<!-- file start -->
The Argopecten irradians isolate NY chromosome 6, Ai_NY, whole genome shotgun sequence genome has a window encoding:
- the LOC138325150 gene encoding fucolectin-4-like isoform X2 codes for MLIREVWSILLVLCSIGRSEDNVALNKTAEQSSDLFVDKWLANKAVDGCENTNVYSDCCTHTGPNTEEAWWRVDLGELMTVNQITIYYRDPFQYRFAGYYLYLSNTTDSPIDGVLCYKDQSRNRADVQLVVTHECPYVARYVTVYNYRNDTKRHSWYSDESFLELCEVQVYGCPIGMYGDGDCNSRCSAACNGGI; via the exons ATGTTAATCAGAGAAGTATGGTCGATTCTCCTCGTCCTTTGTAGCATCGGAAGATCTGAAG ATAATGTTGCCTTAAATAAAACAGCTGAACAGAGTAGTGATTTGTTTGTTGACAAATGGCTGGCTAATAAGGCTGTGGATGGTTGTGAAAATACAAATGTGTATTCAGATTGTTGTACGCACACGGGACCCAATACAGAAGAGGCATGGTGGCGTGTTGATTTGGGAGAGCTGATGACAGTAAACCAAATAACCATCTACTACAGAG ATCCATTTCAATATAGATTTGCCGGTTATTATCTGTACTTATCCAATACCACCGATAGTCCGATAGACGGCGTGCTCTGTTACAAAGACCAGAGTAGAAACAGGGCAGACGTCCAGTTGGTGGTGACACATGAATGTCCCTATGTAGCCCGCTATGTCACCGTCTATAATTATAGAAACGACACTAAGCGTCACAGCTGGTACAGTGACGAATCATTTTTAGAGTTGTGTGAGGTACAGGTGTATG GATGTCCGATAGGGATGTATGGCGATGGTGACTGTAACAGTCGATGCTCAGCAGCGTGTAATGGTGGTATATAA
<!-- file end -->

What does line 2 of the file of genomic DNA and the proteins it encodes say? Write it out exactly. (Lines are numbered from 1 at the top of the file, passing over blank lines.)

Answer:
- the LOC138325150 gene encoding fucolectin-4-like isoform X2 codes for MLIREVWSILLVLCSIGRSEDNVALNKTAEQSSDLFVDKWLANKAVDGCENTNVYSDCCTHTGPNTEEAWWRVDLGELMTVNQITIYYRDPFQYRFAGYYLYLSNTTDSPIDGVLCYKDQSRNRADVQLVVTHECPYVARYVTVYNYRNDTKRHSWYSDESFLELCEVQVYGCPIGMYGDGDCNSRCSAACNGGI; via the exons ATGTTAATCAGAGAAGTATGGTCGATTCTCCTCGTCCTTTGTAGCATCGGAAGATCTGAAG ATAATGTTGCCTTAAATAAAACAGCTGAACAGAGTAGTGATTTGTTTGTTGACAAATGGCTGGCTAATAAGGCTGTGGATGGTTGTGAAAATACAAATGTGTATTCAGATTGTTGTACGCACACGGGACCCAATACAGAAGAGGCATGGTGGCGTGTTGATTTGGGAGAGCTGATGACAGTAAACCAAATAACCATCTACTACAGAG ATCCATTTCAATATAGATTTGCCGGTTATTATCTGTACTTATCCAATACCACCGATAGTCCGATAGACGGCGTGCTCTGTTACAAAGACCAGAGTAGAAACAGGGCAGACGTCCAGTTGGTGGTGACACATGAATGTCCCTATGTAGCCCGCTATGTCACCGTCTATAATTATAGAAACGACACTAAGCGTCACAGCTGGTACAGTGACGAATCATTTTTAGAGTTGTGTGAGGTACAGGTGTATG GATGTCCGATAGGGATGTATGGCGATGGTGACTGTAACAGTCGATGCTCAGCAGCGTGTAATGGTGGTATATAA